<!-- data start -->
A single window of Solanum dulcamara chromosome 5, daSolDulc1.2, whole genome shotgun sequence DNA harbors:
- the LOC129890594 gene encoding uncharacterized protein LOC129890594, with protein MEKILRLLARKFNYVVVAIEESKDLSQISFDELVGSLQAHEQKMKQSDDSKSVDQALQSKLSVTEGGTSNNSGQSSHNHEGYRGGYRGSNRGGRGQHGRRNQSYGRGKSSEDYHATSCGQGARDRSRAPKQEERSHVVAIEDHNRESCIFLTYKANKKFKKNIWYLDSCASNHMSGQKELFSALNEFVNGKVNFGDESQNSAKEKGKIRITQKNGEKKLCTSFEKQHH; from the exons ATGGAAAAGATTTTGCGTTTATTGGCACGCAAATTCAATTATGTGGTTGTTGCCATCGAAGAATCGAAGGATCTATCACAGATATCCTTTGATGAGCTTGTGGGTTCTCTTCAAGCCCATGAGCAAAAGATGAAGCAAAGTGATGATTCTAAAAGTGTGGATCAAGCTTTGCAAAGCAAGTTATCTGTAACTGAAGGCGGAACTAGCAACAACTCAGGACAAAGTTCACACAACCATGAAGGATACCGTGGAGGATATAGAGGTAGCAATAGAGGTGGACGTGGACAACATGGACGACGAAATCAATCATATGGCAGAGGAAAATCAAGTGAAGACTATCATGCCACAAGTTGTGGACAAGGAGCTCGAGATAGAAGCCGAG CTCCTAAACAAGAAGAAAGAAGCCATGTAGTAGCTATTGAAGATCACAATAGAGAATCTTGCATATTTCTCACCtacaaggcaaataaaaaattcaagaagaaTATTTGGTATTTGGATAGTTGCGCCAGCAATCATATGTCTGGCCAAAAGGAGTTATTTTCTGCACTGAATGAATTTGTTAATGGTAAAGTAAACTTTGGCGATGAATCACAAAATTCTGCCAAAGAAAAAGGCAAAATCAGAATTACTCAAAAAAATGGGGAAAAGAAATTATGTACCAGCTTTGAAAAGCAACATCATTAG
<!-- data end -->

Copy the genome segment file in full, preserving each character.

A single window of Solanum dulcamara chromosome 5, daSolDulc1.2, whole genome shotgun sequence DNA harbors:
- the LOC129890594 gene encoding uncharacterized protein LOC129890594, with protein MEKILRLLARKFNYVVVAIEESKDLSQISFDELVGSLQAHEQKMKQSDDSKSVDQALQSKLSVTEGGTSNNSGQSSHNHEGYRGGYRGSNRGGRGQHGRRNQSYGRGKSSEDYHATSCGQGARDRSRAPKQEERSHVVAIEDHNRESCIFLTYKANKKFKKNIWYLDSCASNHMSGQKELFSALNEFVNGKVNFGDESQNSAKEKGKIRITQKNGEKKLCTSFEKQHH; from the exons ATGGAAAAGATTTTGCGTTTATTGGCACGCAAATTCAATTATGTGGTTGTTGCCATCGAAGAATCGAAGGATCTATCACAGATATCCTTTGATGAGCTTGTGGGTTCTCTTCAAGCCCATGAGCAAAAGATGAAGCAAAGTGATGATTCTAAAAGTGTGGATCAAGCTTTGCAAAGCAAGTTATCTGTAACTGAAGGCGGAACTAGCAACAACTCAGGACAAAGTTCACACAACCATGAAGGATACCGTGGAGGATATAGAGGTAGCAATAGAGGTGGACGTGGACAACATGGACGACGAAATCAATCATATGGCAGAGGAAAATCAAGTGAAGACTATCATGCCACAAGTTGTGGACAAGGAGCTCGAGATAGAAGCCGAG CTCCTAAACAAGAAGAAAGAAGCCATGTAGTAGCTATTGAAGATCACAATAGAGAATCTTGCATATTTCTCACCtacaaggcaaataaaaaattcaagaagaaTATTTGGTATTTGGATAGTTGCGCCAGCAATCATATGTCTGGCCAAAAGGAGTTATTTTCTGCACTGAATGAATTTGTTAATGGTAAAGTAAACTTTGGCGATGAATCACAAAATTCTGCCAAAGAAAAAGGCAAAATCAGAATTACTCAAAAAAATGGGGAAAAGAAATTATGTACCAGCTTTGAAAAGCAACATCATTAG